Well, simply put, the court’s decision is nowhere near the last word on the President’s Executive Action.
First, lets talk about how the legal battle against Immigration reform started.
It all started when 26 states, led by Texas, banned together to file a lawsuit challenging President Obama’s Executive Action. The Texas-led coalition of states include Alabama, Arizona, Arkansas, Florida, Georgia, Idaho, Indiana, Kansas, Louisiana, Maine, Michigan, Mississippi, Montana, Nebraska, Nevada, North Carolina, North Dakota, Ohio, Oklahoma, South Carolina, South Dakota, Tennessee, Texas, Utah, West Virginia and Wisconsin. The states filed suit in order to stop the immigration reform programs and filed a temporary injunction to put a hold or “stay” on the programs before their lawsuit moved through the courts.
Federal conservative Judge, Andrew S. Hannen, agreed with the 26 states and temporarily blocked the executive action by using a Preliminary Injunction. This means the court put a hold on the start of the program, so that it does not start until the suit has gone through the court system. The Department of Justice then appealed this hold to the 5th U.S. Circuit Court of Appeals, while thousands of people in California continued to prepare for the Executive action programs known as DACA and DAPA.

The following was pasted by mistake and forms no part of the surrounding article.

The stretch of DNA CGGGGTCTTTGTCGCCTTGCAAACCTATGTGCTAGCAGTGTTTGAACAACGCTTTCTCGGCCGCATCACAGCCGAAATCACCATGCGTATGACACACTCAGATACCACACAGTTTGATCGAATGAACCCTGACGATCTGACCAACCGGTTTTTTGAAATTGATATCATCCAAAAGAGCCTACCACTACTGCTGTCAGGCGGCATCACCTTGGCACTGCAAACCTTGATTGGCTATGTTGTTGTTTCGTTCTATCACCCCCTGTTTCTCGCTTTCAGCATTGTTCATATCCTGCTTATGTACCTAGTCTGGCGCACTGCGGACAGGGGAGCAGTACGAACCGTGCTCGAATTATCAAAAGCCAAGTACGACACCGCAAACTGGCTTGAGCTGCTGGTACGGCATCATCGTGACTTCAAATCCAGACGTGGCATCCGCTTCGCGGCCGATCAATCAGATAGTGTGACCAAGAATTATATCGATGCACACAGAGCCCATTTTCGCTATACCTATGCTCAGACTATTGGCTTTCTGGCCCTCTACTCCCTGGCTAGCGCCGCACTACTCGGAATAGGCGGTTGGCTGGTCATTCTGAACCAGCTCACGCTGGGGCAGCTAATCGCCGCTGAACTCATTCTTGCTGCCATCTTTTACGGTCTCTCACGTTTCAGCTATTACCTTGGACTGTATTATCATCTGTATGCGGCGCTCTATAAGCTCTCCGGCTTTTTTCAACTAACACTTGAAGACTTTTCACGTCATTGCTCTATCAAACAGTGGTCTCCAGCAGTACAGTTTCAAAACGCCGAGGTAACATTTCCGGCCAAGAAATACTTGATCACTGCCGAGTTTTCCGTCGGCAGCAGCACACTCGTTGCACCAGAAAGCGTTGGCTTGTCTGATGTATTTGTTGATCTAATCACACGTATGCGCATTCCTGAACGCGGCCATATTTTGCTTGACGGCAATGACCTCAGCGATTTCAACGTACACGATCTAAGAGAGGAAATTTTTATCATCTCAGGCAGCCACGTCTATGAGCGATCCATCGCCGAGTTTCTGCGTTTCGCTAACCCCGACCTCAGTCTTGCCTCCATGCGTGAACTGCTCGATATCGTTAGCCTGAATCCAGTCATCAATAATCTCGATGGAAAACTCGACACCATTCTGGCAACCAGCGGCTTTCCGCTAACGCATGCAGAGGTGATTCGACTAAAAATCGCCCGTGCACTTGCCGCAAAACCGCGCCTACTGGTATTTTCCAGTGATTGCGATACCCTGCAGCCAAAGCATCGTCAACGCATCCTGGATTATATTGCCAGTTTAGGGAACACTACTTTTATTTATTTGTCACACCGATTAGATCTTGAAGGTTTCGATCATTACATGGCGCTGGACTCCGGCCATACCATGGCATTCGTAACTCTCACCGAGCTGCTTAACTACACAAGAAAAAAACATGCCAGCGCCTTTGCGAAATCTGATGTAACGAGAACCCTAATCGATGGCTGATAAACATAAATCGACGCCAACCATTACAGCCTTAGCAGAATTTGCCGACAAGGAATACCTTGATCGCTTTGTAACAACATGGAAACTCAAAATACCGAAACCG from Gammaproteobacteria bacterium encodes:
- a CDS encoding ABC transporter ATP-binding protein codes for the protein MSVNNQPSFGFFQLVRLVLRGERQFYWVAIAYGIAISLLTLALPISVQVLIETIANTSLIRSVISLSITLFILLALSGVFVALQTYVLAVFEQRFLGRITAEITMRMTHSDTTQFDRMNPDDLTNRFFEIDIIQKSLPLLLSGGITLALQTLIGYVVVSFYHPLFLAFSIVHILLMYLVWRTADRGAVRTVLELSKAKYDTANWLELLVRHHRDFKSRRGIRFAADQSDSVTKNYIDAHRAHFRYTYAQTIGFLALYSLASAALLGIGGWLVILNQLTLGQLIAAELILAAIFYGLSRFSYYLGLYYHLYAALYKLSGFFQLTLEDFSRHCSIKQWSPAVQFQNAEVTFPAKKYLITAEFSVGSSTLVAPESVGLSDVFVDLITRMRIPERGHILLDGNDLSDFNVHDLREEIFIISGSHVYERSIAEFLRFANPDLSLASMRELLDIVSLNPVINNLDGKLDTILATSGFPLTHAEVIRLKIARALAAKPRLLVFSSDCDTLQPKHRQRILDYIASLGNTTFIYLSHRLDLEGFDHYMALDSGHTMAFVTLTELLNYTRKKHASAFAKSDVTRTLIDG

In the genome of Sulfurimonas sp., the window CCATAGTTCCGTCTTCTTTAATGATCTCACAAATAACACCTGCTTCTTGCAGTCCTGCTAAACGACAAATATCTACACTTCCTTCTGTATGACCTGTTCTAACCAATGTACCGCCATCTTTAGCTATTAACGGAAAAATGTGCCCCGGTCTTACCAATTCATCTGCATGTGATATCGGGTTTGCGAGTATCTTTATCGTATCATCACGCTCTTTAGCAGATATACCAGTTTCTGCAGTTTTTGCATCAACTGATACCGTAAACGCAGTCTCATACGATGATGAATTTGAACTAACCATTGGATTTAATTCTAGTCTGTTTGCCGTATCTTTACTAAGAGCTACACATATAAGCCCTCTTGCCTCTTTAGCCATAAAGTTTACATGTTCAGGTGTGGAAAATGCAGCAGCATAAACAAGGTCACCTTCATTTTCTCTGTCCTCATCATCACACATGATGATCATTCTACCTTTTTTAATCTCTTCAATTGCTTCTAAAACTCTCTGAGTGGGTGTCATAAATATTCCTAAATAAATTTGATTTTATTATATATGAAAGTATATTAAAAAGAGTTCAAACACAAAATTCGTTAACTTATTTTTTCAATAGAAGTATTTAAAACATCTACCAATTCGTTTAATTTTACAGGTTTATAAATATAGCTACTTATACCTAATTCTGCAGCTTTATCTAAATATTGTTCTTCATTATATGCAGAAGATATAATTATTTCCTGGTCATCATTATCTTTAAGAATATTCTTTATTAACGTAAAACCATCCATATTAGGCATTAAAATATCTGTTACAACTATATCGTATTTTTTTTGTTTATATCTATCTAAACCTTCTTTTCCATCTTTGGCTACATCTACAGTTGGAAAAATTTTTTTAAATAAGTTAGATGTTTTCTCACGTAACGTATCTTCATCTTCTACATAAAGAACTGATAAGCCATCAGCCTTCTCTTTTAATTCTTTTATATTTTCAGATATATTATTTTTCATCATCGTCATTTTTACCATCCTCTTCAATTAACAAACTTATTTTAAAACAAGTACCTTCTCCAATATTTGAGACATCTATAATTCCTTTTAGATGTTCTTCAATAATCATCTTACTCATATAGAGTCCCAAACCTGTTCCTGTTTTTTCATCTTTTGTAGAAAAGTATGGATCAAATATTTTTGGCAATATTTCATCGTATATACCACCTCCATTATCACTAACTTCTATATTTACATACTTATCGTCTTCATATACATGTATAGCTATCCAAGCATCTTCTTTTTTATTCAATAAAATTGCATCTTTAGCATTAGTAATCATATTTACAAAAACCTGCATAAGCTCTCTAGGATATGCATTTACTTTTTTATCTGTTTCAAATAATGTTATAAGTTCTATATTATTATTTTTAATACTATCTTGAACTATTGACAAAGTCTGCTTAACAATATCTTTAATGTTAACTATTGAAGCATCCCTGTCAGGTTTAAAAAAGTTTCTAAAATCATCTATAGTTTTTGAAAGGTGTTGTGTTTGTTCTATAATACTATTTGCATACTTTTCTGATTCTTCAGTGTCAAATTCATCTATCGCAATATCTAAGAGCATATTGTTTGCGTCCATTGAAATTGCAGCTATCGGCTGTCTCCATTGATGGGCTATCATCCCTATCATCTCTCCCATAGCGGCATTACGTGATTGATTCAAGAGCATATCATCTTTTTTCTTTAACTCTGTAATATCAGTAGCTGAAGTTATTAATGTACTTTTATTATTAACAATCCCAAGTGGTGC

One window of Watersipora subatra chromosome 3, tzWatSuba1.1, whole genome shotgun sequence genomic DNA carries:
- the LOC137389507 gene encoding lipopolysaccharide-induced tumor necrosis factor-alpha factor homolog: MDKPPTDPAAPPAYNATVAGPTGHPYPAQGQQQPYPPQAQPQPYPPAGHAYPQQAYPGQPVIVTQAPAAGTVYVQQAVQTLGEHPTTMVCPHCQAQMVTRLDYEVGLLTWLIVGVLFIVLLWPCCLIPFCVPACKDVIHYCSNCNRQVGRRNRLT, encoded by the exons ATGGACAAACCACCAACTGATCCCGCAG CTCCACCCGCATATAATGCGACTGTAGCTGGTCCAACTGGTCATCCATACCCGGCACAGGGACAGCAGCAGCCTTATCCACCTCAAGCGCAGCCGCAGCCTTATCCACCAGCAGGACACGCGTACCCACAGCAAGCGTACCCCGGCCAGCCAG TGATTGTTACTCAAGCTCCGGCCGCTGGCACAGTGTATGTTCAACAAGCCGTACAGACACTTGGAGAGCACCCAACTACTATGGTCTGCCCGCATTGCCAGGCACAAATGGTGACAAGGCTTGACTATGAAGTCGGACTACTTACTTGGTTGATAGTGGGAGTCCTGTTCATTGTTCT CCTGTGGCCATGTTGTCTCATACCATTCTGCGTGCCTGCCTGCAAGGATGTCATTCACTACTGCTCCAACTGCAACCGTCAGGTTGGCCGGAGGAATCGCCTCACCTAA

On Tuesday May 26, 2015, The 5th U.S. Circuit Court of appeals refused to lift the hold or “stay” on Obama’s immigration reform executive action. The Department of Justice announced on Wednesday, May 27, 2015, that it would now prepare and focus on the actual appeal of the injunction to the Appeals Court. The appeal is expected to start in July. According to thehill.com, Justice Department spokesman Patrick Rodenbush stated the following regarding the injunction: “The best way to win the case is to focus on the ongoing appeal on the merits of the preliminary injunction itself. That appeal has been proceeding on an expedited basis, and the 5th Circuit is expected to hear argument the week of July 6.”